Last Men Out: The True Story of America's Heroic Final Hours in Vietnam (Hardcover)
The True Story of America's Heroic Final Hours in Vietnam
Free Press, 9781439161012, 304pp.
Publication Date: May 3, 2011
The monsoon winds swirling up from the South China Sea had doubled in magnitude as Marine Staff Sergeant Mike Sullivan stood on the roof of the American Embassy, watching North Vietnamese artillery pound Saigon’s airport. It was late in the afternoon of April 29, 1975, and for the past eight days the airstrip had been the busiest in the world as flight after flight of United States cargo planes ferried Vietnamese refugees, American civilians, and soldiers of both countries to safety while 150,000 North Vietnamese troops marched on the city. With Saigon now encircled and the airport bombed out, thousands were trapped.
Last Men Out tells the remarkable story of the drama that unfolded over the next twenty-four hours: the final, heroic chapter of the Vietnam War as improvised by a small unit of Marines, a vast fleet of helicopter pilots flying nonstop missions beyond regulation, and a Marine general who vowed to arrest any officer who ordered his choppers grounded while his men were still on the ground. It would become the largest-scale evacuation ever carried out—what many would call an American Dunkirk.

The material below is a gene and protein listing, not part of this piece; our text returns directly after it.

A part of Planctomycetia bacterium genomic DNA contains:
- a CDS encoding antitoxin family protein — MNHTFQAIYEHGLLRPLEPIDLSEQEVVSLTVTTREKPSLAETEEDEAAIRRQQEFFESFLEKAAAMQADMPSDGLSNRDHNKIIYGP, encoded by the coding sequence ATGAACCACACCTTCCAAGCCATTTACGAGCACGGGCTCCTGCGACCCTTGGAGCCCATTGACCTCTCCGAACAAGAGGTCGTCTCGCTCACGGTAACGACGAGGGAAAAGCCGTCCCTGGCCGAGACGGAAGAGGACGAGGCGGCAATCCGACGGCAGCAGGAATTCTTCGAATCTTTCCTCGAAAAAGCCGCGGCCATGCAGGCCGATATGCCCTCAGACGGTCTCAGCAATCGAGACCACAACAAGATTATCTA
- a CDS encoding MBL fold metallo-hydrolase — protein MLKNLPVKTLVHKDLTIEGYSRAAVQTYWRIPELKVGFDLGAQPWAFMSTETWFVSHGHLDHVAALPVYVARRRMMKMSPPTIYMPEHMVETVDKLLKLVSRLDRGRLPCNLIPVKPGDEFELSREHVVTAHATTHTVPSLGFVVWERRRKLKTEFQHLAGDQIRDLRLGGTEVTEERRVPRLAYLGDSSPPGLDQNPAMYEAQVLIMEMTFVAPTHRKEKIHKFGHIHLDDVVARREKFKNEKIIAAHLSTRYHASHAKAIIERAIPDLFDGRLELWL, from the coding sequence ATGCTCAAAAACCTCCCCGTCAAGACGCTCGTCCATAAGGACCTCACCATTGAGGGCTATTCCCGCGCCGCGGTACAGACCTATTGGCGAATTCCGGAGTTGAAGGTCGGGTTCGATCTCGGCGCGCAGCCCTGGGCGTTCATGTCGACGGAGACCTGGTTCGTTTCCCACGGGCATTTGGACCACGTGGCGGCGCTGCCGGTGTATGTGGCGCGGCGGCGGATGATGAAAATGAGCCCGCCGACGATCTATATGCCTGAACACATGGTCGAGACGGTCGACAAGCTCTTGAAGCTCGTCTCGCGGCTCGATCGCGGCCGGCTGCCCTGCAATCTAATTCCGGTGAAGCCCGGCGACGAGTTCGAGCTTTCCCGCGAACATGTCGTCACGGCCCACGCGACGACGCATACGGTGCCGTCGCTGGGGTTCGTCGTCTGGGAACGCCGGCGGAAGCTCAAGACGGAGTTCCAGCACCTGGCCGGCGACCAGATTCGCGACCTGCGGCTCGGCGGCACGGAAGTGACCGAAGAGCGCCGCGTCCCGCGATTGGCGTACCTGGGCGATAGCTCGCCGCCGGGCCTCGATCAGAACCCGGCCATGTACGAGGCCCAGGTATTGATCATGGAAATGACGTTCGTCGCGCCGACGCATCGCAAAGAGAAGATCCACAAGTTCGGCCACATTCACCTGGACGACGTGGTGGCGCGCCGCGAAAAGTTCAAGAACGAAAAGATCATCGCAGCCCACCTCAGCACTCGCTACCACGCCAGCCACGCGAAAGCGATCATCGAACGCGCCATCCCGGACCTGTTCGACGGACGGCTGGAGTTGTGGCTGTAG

In a gripping, moment-by-moment narrative based on a wealth of recently declassified documents and indepth interviews, Bob Drury and Tom Clavin focus on the story of the eleven young Marines who were the last men to leave, rescued from the Embassy roof just moments before capture, having voted to make an Alamo-like last stand. As politicians in Washington struggled to put the best face on disaster and the American ambassador refused to acknowledge that the end had come and to evacuate, these courageous men held their ground and helped save thousands of lives. They and their fellow troops on the ground and in the air had no room for error as frenzy broke out in the streets and lashing rains and enemy fire began to pelt the city. One Marine pilot, Captain Gerry Berry, flew for eighteen straight hours and had to physically force the American ambassador onto his helicopter.
Drury and Clavin gained unprecedented access to the survivors, to the declassified “After-Action reports” of the operation, and to the transmissions among helicopter pilots, their officers, and officials in Saigon secretly recorded by the National Security Agency. They deliver a taut and stirring account of a turning point in American history which unfolds with the heart-stopping urgency of the best thrillers—a riveting true story finally told, in full, by those who lived it.